Subject: Re: standards & FS
From: hecker@netscape.com (Frank Hecker)
Date: Thu, 27 May 1999 18:54:19 -0400

Stephen Walli wrote:
> Frank Hecker's statements about Mozilla were also appreciated.  There are
> multiple implementations of browers and a huge community of users developing
> content to be displayed.  Standards are essential here, and the HTML wars
> and browser share battles are painful to watch.  But it's unclear that the
> fact that Mozilla is published under the MPL is actually relevant to the
> discussion.

I'm not up to doing detailed comments on your post; however I did want
to address a little more what I meant in my own comments on this
particular issue, as it's clear that I haven't explained my points well
enough.  In particular, I think we need to look more closely at why
"standards are essential here" and for whom the "HTML wars" are actually
painful.  (Note that, as usual, these are my personal opinions and not
necessarily my employers'.)
 
Historically the cost of not having standards compliance in browsers has
been primarily borne by the creators of web content, not by the browser
vendors or by the end users; the cost is in the form of the extra work
required to create content readable by at least the two major browsers. 
Web content creators were motivated to do this extra work because they
were competing against other creators targetting the same user base; any
web site that restricted itself to providing content for only one
browser type would in effect be conceding a large part of its potential
audience to competitors.

The two major browser vendors were not motivated to change things,
because each had a major fraction of the market and could presumably
hope that they could obtain a dominant share, in which case they could
in effect control and define what the "standard" was in practice. (As,
for example, Microsoft's dominance in word processing software has
allowed them to establish the MS Word document format as a
tightly-controlled proprietary de facto standard for office documents.)

End users of browsers didn't bear much cost from browser noncompliance
to standards, because they could (for the most part) keep using the
browser they'd been using, secure in the knowledge that (for the most
part) web site developers would provide them with content that would
display properly in that browser.  (Again, compare and contrast this
with the situation with MS Word: here the dominance of Word allows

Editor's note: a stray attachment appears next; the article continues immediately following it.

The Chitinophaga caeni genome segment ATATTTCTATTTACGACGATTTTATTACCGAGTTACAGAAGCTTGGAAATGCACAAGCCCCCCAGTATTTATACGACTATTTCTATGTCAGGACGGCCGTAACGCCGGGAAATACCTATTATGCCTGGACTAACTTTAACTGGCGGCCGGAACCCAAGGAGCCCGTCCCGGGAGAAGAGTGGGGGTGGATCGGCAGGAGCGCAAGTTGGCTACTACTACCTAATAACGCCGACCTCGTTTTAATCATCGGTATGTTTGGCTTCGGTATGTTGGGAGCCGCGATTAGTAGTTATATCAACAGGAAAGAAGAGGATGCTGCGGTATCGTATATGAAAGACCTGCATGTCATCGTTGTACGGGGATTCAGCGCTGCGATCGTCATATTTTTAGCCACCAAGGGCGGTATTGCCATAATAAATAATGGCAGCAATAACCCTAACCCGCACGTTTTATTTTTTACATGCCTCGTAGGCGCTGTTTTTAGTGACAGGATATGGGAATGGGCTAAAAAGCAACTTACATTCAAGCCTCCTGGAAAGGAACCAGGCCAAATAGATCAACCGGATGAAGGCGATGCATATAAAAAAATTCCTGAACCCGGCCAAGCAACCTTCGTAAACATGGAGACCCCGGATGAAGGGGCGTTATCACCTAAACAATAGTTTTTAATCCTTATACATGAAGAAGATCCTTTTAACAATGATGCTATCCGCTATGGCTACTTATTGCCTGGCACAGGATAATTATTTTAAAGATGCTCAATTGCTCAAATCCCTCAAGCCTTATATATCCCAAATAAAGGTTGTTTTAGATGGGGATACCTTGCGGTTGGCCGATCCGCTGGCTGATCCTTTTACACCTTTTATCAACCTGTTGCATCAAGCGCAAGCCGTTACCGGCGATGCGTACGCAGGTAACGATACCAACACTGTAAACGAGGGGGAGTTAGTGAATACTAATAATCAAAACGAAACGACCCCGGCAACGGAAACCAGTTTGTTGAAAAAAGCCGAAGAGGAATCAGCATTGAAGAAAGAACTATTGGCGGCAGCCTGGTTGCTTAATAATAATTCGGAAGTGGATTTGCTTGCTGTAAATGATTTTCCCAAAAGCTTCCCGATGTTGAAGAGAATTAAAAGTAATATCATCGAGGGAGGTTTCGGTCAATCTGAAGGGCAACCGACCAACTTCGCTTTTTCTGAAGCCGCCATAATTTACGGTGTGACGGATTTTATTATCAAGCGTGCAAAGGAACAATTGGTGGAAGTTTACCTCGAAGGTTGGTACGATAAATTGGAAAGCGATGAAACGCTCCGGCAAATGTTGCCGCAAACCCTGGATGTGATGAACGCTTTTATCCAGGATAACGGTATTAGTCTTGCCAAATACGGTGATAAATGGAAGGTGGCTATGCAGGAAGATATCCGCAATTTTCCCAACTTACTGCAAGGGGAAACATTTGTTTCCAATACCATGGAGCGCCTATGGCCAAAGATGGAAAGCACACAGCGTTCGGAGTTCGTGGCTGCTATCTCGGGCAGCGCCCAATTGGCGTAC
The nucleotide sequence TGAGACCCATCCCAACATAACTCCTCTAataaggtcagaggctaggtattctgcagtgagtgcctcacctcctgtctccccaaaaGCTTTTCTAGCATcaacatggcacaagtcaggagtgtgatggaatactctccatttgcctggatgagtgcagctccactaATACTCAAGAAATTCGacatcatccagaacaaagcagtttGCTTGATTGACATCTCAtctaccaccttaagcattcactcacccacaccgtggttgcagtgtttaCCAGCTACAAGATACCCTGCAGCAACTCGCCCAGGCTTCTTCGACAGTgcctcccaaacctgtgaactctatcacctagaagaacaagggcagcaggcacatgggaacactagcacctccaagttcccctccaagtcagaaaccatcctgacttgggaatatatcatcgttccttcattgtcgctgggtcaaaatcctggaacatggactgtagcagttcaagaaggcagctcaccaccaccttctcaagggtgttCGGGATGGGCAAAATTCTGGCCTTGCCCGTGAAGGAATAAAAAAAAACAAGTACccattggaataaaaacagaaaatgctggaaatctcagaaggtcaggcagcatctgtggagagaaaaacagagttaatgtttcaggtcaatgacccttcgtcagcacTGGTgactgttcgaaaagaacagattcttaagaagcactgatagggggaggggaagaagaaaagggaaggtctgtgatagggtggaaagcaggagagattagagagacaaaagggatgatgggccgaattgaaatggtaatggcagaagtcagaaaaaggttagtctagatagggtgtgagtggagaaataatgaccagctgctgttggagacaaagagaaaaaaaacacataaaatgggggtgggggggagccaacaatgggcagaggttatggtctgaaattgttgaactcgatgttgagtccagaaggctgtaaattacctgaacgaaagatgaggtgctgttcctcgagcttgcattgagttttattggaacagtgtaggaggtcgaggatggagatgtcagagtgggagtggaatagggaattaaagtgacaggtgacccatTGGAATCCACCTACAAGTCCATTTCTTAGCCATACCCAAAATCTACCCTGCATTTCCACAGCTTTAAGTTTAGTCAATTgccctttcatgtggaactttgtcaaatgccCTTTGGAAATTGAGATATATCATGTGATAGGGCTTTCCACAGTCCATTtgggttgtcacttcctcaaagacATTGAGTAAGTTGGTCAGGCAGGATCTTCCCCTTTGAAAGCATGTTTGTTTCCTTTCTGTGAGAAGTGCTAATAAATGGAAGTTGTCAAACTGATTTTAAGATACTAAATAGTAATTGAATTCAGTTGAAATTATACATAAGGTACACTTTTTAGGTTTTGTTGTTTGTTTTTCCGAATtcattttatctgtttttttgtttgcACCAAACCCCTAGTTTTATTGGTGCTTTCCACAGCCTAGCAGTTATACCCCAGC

creators of office documents to in many cases ignore the small portion
of their audience not running MS Word; those users then bear the cost of
noncompliance in the form of paying for a copy of MS Word, not reading
the documents at all, or trying to find alternative ways to read them --
alternative which in practice are likely to be inferior, given
Microsoft's control of the MS Word standard.)

Assuming that neither Microsoft or Netscape achieved true browser market
dominance (e.g., 90 per cent market share or greater), then all else
being equal I can't see why the situation above couldn't have continued
indefinitely.  What changed the situation in my opinion was not simply
that Mozilla source code was released, but rather that Netscape
implicitly and explicitly sought to recruit "outside" people to become
"co-contributors" to Mozilla.  At that point the problems of those
potential contributors in effect became problems of Netscape as well,
and given that noncompliance was a major pain in the rear for those
people (many of whom were web site creators) Netscape was consequently
more motivated to pay attention to standards compliance than it
otherwise might have been.

So to make this point more general (and get back on-topic re FSBs), I
think the relationship between libre software and standards in practice
doesn't depend solely on the nature of libre software per se, so that,
for example, I wouldn't claim that libre software is by nature
inherently more likely to adhere to formal standards (because it's
developed through a more open process) or (in contrast) that libre
software is by nature less likely to be associated with formal standards
(because the source "stands in" for a more formal specification).  I
believe that the extent to which software products (libre or not) comply
with formal standards is to a large degree a function of market
dynamics; what I do claim is that software being libre, and in
particular the more open development processes possible with libre
software, can sometimes alter those dynamics in ways which increase the
likelihood of compliance with standards.  I think this happened in the
case of Mozilla.

Frank
-- 
Frank Hecker            Work: http://people.netscape.com/hecker/
hecker@netscape.com     Home: http://www.hecker.org/